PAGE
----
Development and Dimorphism of the Phytopathogenic Basidiomycota Ustilago maydis

Author(s): José Ruiz-Herrera and Claudia G. León-Ramírez

Pp: 105-116 (12)

DOI: 10.2174/978160805364311201010105

* (Excluding Mailing and Handling)


Ustilago maydis, a Basidiomycota species, is the causal agent of common smut in corn and teozintle. This fungus has a complex life cycle regulated by two mating factors: a with two alleles involved in mating, and b, multiallelic, involved in mycelial growth and pathogenesis. Two morphological stages can be recognized in the life cycle of the fungus: a yeast-like haploid, saprophytic stage (sporidia), and a mycelial dikaryotic pathogenic stage. Transition of the first one into the latter involves mating between two sporidia containing different a and b alleles, only these dikaryotic cells being infectious, and maintained only in the host, where the diploid stage, a specialized type of spore (teliospore) is formed after cytokinesis. Teliospores germinate to produce haploid sporidia. It is known that pathogenesis and morphogenesis are controlled by the formation of a heterodimer made of two gene products from compatible b genes (bx/by), that acts as a master transcription factor. Nevertheless new data have demonstrated that U. maydis haploid cells may be pathogenic to different plant species under experimental conditions, and that they may grow in the lab in the mycelial form responding to different stimuli: nitrogen starvation, use of fatty acids as C source, and incubation at acid pH. All these data suggest that both, pathogenesis and morphogenesis may occur without the involvement of the heterodimer through a bypass involving a MAPK pathway which is antagonized by a PKA pathway. Different elements such as polyamines, probably DNA methylation, cell wall alterations, but not the pH responsive Pal/Rim pathway are involved in these processes.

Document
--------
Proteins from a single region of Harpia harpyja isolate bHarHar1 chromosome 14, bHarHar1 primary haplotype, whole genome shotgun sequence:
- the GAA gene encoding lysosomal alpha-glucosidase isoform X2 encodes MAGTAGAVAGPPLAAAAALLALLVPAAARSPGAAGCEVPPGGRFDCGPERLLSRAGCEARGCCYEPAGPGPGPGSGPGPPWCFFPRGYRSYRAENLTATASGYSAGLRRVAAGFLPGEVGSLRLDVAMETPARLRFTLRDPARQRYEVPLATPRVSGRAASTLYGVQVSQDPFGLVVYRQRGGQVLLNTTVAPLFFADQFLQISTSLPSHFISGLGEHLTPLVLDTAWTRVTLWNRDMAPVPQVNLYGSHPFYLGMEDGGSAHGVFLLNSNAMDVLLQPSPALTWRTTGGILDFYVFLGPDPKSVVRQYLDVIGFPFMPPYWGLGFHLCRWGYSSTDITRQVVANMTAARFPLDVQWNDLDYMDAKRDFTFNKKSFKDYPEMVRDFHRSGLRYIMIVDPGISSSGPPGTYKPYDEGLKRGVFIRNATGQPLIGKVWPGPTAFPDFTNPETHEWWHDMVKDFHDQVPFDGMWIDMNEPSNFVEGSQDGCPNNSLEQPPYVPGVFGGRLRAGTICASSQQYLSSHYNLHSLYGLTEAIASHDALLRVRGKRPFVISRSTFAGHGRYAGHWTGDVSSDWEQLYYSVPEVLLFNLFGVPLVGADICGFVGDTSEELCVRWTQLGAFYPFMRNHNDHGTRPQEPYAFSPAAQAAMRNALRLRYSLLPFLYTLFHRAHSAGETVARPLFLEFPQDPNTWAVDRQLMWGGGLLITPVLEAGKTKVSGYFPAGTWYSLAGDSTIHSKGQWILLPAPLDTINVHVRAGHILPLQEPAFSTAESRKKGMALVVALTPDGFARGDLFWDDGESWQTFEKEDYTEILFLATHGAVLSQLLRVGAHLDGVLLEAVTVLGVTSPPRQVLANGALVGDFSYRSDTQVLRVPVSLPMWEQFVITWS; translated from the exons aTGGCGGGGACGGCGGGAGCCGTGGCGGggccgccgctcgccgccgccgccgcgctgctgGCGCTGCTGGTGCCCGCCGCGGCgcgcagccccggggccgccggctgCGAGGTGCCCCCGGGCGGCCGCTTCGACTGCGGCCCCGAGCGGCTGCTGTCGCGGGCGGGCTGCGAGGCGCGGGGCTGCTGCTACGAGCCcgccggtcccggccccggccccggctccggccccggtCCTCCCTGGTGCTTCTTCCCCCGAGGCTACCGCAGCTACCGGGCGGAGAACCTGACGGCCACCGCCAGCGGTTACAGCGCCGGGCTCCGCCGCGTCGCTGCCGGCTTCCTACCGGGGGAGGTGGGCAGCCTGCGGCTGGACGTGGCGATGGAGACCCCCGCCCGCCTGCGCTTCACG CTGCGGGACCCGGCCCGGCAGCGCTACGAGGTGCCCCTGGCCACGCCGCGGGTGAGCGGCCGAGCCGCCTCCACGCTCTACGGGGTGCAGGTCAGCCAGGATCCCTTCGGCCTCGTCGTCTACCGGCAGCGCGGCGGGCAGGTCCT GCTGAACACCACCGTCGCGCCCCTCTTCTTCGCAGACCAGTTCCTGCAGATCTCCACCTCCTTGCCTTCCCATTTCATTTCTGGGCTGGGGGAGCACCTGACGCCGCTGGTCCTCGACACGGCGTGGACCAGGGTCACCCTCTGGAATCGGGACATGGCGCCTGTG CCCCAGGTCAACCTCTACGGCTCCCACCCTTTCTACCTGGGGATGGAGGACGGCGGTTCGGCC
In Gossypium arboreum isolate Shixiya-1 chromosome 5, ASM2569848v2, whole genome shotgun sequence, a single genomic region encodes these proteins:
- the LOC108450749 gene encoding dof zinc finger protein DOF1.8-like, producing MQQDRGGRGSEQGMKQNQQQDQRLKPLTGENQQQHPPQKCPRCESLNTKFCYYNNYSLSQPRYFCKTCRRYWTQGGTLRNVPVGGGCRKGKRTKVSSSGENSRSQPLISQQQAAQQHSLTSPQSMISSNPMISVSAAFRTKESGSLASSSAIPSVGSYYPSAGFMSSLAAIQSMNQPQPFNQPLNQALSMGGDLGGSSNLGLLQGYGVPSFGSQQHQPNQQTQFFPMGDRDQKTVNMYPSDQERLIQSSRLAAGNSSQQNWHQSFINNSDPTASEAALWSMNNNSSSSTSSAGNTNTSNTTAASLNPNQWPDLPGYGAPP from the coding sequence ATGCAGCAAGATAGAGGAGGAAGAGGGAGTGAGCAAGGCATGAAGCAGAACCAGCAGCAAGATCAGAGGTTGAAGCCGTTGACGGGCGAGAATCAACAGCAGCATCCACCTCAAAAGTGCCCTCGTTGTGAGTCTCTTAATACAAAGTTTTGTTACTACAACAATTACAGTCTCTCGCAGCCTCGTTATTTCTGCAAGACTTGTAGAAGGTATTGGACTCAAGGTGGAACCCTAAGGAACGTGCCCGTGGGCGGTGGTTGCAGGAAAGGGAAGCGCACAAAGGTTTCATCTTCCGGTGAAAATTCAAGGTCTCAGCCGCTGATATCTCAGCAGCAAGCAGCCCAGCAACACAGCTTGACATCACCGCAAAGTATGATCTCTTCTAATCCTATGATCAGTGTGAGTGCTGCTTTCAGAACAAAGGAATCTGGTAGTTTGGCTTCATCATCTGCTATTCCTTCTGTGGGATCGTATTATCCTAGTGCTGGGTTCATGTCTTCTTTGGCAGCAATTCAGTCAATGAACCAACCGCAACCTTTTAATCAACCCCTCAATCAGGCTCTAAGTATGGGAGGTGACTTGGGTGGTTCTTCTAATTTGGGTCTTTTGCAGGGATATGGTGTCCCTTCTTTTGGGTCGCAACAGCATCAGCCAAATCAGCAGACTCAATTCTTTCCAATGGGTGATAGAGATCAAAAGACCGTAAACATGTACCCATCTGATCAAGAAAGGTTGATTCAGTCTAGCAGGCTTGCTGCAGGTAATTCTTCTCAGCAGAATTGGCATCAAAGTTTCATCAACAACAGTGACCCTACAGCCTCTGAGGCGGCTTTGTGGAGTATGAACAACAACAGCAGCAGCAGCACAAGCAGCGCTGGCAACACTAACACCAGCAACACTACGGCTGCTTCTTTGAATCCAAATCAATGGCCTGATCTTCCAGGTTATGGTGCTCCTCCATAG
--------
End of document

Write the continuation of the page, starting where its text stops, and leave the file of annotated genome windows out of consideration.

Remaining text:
Keywords: Ustilago maydis, dimorphism, morphogenesis, mating type, pathogenicity, cAMP, hyphae. yeast-like, cell wall, differentiation, virulence, tumor development, teliospores.

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